The 2021 Brooklyn borough president’s race has a new, early-declaring candidate.
City Council Member Antonio Reynoso, who represents parts of North Brooklyn, on Monday announced in a fundraising email that he is running in the 2021 Brooklyn borough president race, and that he will hold a campaign launch event on June 18.
“Brooklyn is the progressive capital of the country, and I want to make sure people know that, and the way we do that is making sure we have a progressive in office … so that we’re going to be able to champion issues for the marginalized and voiceless,” he said Monday in an interview.
Reynoso, 36, is among the first and likely won’t be the last in the race— which already features Council Member Robert Cornegy of Brooklyn— and early rumors suggest may see an entry from other local politicians, like Council members Laurie Cumbo, Rafael Espinal and Mark Treyger, as well as First Lady Chirlane McCray.
Reynoso, was born in Williamsburg and elected to the Council in 2013, when he replaced Diana Reyna, for whom he was a staffer, beating Vito Lopez. Since being elected, he has taken on legislation regulating the city’s private private waste industry and pushed for bike-and pedestrian-friendly policies. Recently, he’s been quarreling with the city’s planning department over a plan to reshape the industrial areas of North Brooklyn and residential rezoning proposal, both slated for his district—parts of Reynoso’s habit of being outspoken on issues related to gentrification and displacement, which have taken hold in much of the rapidly changing area he represents.
Reynoso said shaking up the status quo on land use would be one of his top priorities as borough president, along with using his megaphone to advance left-wing goals. On the city’s housing development strategy, Reynoso has in recent years argued the city’s rezonings have put too much strain on low-income areas that are a majority people of color and has not asked enough of the rest of the city.
“We shouldn’t be siloing the future of our city to a few different communities and a few community boards,” he said.
If he were to the office of borough president—a position whose occupant cannot vote for legislation or approve budgets—Reynoso pledged to lead the way on equity vis-à-vis what does and doesn’t get built where in New York, which he acknowledged needs to plan for growth.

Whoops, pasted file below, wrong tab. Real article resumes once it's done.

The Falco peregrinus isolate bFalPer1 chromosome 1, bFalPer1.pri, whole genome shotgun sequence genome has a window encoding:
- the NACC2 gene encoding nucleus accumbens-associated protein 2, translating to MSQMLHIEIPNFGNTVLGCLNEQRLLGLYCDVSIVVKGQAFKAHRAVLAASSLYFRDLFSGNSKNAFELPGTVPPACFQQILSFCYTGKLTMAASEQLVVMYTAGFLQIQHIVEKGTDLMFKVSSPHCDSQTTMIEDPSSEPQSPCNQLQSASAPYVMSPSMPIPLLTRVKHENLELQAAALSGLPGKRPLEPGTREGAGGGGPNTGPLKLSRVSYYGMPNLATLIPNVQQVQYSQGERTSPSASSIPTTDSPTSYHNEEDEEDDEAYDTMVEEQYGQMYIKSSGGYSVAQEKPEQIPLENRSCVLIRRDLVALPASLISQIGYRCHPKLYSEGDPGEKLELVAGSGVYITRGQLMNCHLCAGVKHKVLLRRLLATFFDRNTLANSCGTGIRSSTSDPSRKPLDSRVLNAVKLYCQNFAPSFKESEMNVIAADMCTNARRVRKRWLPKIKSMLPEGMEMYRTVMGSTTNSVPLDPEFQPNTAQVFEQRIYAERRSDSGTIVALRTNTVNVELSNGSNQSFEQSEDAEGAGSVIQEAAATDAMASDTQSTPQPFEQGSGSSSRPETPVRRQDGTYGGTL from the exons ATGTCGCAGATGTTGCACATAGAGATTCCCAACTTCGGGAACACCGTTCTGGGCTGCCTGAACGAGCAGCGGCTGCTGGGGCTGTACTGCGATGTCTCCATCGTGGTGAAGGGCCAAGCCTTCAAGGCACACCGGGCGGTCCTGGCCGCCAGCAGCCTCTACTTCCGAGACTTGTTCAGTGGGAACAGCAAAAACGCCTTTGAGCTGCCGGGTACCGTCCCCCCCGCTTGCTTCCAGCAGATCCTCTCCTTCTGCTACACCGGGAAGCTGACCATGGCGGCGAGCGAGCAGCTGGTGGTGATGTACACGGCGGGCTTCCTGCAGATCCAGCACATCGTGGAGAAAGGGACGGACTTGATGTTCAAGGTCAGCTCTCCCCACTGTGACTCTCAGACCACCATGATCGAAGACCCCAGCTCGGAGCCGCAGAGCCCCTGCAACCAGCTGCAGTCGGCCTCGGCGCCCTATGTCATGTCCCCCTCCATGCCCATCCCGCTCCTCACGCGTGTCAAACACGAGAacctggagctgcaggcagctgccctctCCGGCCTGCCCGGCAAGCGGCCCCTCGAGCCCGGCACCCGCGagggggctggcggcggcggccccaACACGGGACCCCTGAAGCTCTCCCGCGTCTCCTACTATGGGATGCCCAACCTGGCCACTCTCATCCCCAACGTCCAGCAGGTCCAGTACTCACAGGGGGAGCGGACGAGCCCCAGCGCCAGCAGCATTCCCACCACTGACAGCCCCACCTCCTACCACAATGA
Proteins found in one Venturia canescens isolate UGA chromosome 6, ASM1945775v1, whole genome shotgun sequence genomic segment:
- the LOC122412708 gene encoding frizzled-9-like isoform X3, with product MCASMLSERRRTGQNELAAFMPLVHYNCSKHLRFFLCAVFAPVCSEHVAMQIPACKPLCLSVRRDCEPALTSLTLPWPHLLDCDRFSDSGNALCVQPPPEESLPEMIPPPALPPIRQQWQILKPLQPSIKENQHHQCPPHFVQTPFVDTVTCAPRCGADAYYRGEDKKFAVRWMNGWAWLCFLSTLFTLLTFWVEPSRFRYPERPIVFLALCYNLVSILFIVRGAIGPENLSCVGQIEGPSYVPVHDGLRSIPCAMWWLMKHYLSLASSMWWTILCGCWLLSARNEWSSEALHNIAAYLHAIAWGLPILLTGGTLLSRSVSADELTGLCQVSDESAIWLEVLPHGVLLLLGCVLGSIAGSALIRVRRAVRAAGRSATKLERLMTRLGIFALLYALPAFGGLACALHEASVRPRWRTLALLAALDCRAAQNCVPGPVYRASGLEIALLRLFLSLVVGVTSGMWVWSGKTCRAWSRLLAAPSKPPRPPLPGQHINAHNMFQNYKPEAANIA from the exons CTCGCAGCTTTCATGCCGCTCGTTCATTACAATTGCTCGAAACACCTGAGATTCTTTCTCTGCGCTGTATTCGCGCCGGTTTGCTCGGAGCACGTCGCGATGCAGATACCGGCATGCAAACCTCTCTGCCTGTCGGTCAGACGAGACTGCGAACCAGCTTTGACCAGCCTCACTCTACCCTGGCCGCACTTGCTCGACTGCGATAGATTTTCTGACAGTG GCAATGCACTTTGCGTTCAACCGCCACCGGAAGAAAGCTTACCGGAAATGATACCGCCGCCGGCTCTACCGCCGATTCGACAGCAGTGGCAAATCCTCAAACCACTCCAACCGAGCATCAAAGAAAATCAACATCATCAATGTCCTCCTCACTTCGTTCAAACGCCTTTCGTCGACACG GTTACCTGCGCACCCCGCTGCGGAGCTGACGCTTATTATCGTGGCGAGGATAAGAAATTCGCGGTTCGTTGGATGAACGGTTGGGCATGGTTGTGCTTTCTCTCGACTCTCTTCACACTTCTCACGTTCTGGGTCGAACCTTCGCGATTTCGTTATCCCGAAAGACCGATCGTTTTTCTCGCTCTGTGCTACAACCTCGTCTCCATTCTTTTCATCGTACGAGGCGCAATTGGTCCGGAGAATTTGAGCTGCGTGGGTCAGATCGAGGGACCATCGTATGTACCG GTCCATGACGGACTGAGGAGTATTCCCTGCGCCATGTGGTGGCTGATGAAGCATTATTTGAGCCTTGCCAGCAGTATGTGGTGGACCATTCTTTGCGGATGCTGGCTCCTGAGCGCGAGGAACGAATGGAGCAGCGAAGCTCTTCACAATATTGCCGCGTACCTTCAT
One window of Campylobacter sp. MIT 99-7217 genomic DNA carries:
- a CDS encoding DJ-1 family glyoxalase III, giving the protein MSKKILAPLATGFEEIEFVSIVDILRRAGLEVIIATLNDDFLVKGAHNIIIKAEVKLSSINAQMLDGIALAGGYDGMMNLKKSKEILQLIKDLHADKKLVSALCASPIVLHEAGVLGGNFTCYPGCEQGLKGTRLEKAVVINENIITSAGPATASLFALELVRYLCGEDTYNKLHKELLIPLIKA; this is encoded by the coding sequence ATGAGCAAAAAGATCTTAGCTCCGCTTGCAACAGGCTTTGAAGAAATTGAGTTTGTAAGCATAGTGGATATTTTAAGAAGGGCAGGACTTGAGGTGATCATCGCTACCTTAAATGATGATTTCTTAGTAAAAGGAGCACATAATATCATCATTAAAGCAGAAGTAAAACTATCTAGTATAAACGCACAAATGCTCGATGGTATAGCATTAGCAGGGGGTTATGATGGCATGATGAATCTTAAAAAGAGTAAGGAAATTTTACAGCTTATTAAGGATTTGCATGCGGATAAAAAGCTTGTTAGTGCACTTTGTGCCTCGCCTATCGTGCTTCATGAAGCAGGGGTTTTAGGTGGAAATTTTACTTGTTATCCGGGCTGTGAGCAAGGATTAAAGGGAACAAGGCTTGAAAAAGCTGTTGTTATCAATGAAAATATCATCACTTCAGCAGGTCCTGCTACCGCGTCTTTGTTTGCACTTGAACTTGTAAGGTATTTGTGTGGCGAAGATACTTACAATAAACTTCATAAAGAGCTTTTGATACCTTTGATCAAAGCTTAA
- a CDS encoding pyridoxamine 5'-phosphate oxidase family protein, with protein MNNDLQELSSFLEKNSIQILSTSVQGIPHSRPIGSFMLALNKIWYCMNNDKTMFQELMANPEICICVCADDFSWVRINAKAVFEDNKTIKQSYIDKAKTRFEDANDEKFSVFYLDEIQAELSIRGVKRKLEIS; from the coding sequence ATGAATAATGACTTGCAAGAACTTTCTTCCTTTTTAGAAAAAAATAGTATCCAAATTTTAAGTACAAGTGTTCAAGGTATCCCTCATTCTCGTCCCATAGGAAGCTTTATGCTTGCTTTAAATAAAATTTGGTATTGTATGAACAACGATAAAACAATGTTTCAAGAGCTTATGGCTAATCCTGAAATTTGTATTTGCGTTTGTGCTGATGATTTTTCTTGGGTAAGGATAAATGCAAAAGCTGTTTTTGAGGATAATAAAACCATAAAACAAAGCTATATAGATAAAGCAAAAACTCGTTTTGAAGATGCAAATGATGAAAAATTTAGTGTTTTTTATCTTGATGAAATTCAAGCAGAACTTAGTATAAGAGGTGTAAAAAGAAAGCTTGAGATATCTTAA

“I think we’d be surprised about how open communities might be to understanding how they should be part of responsible development and responsible growth,” he explained. “But I want this to happen borough-wide, so communities— mostly of color and mostly poor—don’t feel like all of the burden of development and growth has to fall on their shoulders.”
On bike lanes and other street-space matters, Reynoso doesn’t want the city’s transportation agency to seek permission from community boards—bodies over which the borough presidents have power— to implement what he says are sorely needed streetscape upgrades, as the Brooklyn Daily Eagle reported in April.
“The Department of Transportation has been given the authority … to implement safety measures that I don’t think should be left to people’s personal experiences to determine whether or not they should happen,” he told Bklyner. “I think the Department of Transportation is in charge of safety in our city, and I want to make sure they can do their job. To have a community board that can block a safety measure in the city of New York I don’t think is appropriate.”
Thematically, according to Reynoso, his activity on bike lanes, land use and trash hauling reflect “a more broad approach” to the equity issues the city faces.
“I want to make sure that everything I do affects change, in a meaningful way, to the most amount of people,” he said. “I never look simply for justice for my community. I look for justice for all.”
Stressing that he has yet to lay out a concrete platform (“I’m freestyling. I’ll have something more concrete in the future, and I’m working on it now,” he said)—Reynoso said he doesn’t want to “box [himself] in” to any particular lane in the primary, and said he wouldn’t limit himself to reaching out to solely people who he regards as his electoral base. While maneuvering in what will likely be a packed field of left and liberal-leaning politicians from various parts of Brooklyn, Reynoso said he’s hopeful people who don’t currently know who he is will be receptive to his message.
“I think it’s really easy to find out who I am very quickly,” he said. “It’s just the beginning, and I’m excited to be able to present my thoughts on the future of Brooklyn.”